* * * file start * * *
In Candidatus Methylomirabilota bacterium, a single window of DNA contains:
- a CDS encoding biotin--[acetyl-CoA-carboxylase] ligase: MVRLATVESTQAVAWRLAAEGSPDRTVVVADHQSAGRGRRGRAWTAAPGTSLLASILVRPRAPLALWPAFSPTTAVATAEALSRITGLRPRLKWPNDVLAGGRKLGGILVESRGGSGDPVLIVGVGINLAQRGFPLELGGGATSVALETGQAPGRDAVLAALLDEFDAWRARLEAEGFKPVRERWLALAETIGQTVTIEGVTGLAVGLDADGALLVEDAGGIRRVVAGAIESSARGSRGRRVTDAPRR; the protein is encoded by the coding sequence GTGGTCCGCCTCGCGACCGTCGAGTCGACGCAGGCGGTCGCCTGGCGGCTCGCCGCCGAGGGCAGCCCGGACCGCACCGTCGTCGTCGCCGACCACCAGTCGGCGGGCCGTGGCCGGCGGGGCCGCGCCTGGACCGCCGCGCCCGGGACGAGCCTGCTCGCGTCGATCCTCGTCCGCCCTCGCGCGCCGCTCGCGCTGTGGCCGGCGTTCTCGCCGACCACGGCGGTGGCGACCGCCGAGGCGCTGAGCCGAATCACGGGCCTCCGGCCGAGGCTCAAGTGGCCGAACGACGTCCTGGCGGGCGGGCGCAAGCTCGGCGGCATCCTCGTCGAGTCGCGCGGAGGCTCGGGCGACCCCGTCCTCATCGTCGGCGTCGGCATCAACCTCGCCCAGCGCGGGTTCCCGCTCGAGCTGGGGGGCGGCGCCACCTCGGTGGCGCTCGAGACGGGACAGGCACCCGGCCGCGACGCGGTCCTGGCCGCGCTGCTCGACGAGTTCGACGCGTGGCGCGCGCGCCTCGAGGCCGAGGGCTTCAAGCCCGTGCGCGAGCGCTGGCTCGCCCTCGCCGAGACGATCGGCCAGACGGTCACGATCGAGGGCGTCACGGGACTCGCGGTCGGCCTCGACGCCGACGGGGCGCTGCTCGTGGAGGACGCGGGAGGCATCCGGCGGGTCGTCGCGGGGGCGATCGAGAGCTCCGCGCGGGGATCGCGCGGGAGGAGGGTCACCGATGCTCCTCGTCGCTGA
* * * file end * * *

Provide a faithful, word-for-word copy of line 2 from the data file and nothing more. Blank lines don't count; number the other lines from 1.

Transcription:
- a CDS encoding biotin--[acetyl-CoA-carboxylase] ligase: MVRLATVESTQAVAWRLAAEGSPDRTVVVADHQSAGRGRRGRAWTAAPGTSLLASILVRPRAPLALWPAFSPTTAVATAEALSRITGLRPRLKWPNDVLAGGRKLGGILVESRGGSGDPVLIVGVGINLAQRGFPLELGGGATSVALETGQAPGRDAVLAALLDEFDAWRARLEAEGFKPVRERWLALAETIGQTVTIEGVTGLAVGLDADGALLVEDAGGIRRVVAGAIESSARGSRGRRVTDAPRR; the protein is encoded by the coding sequence GTGGTCCGCCTCGCGACCGTCGAGTCGACGCAGGCGGTCGCCTGGCGGCTCGCCGCCGAGGGCAGCCCGGACCGCACCGTCGTCGTCGCCGACCACCAGTCGGCGGGCCGTGGCCGGCGGGGCCGCGCCTGGACCGCCGCGCCCGGGACGAGCCTGCTCGCGTCGATCCTCGTCCGCCCTCGCGCGCCGCTCGCGCTGTGGCCGGCGTTCTCGCCGACCACGGCGGTGGCGACCGCCGAGGCGCTGAGCCGAATCACGGGCCTCCGGCCGAGGCTCAAGTGGCCGAACGACGTCCTGGCGGGCGGGCGCAAGCTCGGCGGCATCCTCGTCGAGTCGCGCGGAGGCTCGGGCGACCCCGTCCTCATCGTCGGCGTCGGCATCAACCTCGCCCAGCGCGGGTTCCCGCTCGAGCTGGGGGGCGGCGCCACCTCGGTGGCGCTCGAGACGGGACAGGCACCCGGCCGCGACGCGGTCCTGGCCGCGCTGCTCGACGAGTTCGACGCGTGGCGCGCGCGCCTCGAGGCCGAGGGCTTCAAGCCCGTGCGCGAGCGCTGGCTCGCCCTCGCCGAGACGATCGGCCAGACGGTCACGATCGAGGGCGTCACGGGACTCGCGGTCGGCCTCGACGCCGACGGGGCGCTGCTCGTGGAGGACGCGGGAGGCATCCGGCGGGTCGTCGCGGGGGCGATCGAGAGCTCCGCGCGGGGATCGCGCGGGAGGAGGGTCACCGATGCTCCTCGTCGCTGA